Foundation works for an ongoing phase of construction at the Margaret’s Field site. The area is now marked for a further 115 housing units
Recent plans submitted directly to An Bord Pleanála seeking the construction of a 115 unit strategic housing development on the outskirts of Kilkenny city have been met with concern by local councillors.
The planning application was submitted by Denis Treacy Construction as a ‘strategic housing development’.
Under the Government’s ‘Rebuilding Ireland’ initiative, strategic housing developments can bypass the local authority planning application process as long as they comprise of over 100 units.
The plans were presented to local councillors at last week’s monthly meeting of Kilkenny City Municipal District Council and questions around ownership, infrastructure and environmental impact followed.
Cllr David Fitzgerald called for clarity on how the houses will be allocated upon completion. “I’m aware of concerns within the community that there is an over-concentration of social housing within the Margaret’s Field development,” he said.
The councillor warned that an over-concentration of social housing in specific pockets of urban areas doesn’t take into account the lessons that had to be learned when mistakes like that were allowed to occur in the ’60s and ’70s.
“It’s important to remember that we have made great strides in relation to social housing in Kilkenny up to this point but we must remember that there is a specific group of people being left behind,” he added.
“There are no starter homes for young people to move into and to buy and get themselves going in life despite having good jobs and good education.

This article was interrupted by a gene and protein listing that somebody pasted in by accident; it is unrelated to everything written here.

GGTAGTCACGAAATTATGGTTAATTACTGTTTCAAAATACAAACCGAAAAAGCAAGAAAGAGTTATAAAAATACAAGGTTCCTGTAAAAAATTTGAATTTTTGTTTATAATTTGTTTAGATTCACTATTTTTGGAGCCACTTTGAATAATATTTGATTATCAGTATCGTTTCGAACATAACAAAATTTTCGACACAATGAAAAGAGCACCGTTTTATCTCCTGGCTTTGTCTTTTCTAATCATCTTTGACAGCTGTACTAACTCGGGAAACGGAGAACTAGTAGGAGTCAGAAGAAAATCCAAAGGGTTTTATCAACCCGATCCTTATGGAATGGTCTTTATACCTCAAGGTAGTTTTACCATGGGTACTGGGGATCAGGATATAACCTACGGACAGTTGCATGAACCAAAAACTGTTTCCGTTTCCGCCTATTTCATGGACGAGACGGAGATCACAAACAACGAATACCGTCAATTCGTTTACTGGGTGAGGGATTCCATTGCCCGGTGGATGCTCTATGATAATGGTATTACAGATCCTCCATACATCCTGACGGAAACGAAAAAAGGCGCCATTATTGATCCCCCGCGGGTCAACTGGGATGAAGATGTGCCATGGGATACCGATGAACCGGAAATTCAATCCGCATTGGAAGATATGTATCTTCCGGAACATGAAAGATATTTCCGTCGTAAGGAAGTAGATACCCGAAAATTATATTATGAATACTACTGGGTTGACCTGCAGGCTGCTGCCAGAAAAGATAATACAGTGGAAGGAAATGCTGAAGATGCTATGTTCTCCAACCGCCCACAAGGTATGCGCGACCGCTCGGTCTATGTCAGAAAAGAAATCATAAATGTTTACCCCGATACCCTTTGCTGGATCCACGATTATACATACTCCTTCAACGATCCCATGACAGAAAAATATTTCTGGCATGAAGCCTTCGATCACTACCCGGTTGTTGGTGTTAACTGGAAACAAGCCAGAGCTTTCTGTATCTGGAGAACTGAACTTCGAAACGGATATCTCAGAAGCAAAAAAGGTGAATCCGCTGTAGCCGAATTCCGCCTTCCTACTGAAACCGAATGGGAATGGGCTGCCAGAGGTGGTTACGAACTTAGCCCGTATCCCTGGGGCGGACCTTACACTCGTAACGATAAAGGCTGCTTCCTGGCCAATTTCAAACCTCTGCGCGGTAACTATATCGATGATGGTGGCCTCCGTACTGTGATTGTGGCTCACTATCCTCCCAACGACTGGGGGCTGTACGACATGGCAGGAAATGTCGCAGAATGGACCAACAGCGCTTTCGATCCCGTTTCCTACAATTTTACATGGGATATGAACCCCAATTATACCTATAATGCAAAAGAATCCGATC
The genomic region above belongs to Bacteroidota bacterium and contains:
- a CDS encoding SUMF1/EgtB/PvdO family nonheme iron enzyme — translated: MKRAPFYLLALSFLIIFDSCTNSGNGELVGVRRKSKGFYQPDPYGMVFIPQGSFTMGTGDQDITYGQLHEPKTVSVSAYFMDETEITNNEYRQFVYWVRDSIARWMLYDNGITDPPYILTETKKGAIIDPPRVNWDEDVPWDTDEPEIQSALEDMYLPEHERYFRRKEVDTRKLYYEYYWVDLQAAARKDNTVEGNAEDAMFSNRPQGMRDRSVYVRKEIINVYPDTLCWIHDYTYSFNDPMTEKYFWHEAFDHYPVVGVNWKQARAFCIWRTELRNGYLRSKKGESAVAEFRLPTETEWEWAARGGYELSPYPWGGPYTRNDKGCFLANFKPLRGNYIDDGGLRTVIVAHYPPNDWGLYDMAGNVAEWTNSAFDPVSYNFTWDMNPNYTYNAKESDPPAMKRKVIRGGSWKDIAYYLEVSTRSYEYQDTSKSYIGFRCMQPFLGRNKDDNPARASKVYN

“This is an opportunity to get the mix between social and private housing right and I think it’s important that it is flagged to An Bord Pleanála.”
In his response, Senior Planner Denis Malone noted that this falls outside the local authority’s planning control.
“Whether the scheme ends up being sold to an improved housing body or whether the developer takes it on to try and sell it himself, that’s something on planning control terms that we don’t have control over,” he said.
Cllr Eugene McGuinness raised the point that there are organisations who buy up private houses and that as a consequence social housing strategy has been compromised.
“What’s stopping an organisation going in and buying one, two, three next week, four the week after and changing the whole dynamic?” he asked.
“Further clarity is required on this matter.”
For Cllr Martin Brett, traffic should be a major consideration.
“The amount of traffic coming out onto the Callan Road at this moment of time is a matter of concern,” he said.
“The Callan Road is a main artery going into the city and traffic congestion issues need to be looked into further.
“I worry that the scale of impact may be enormous.”
Kilkenny County Council Senior Planner Denis Malone took Cllr Brett’s point and explained how the housing development was in itself part of a wider area plan, where nearly completed infrastructure at present will ease and divert a large amount of the traffic.
“It is subject to a traffic impact assessment in any event and issues like that will be addressed but I am confident that it will not be an issue going forward,” he added.
Breaking the 115 units down - 37 are designated as 3-bedroom houses, 27 as 2-bedroom apartments, 15 as 1-bedroom apartments, 15 as 3-bedroom duplex houses, 14 as 2-bedroom houses, 6 as 4-bedroom houses and a single 3-bedroom apartment.
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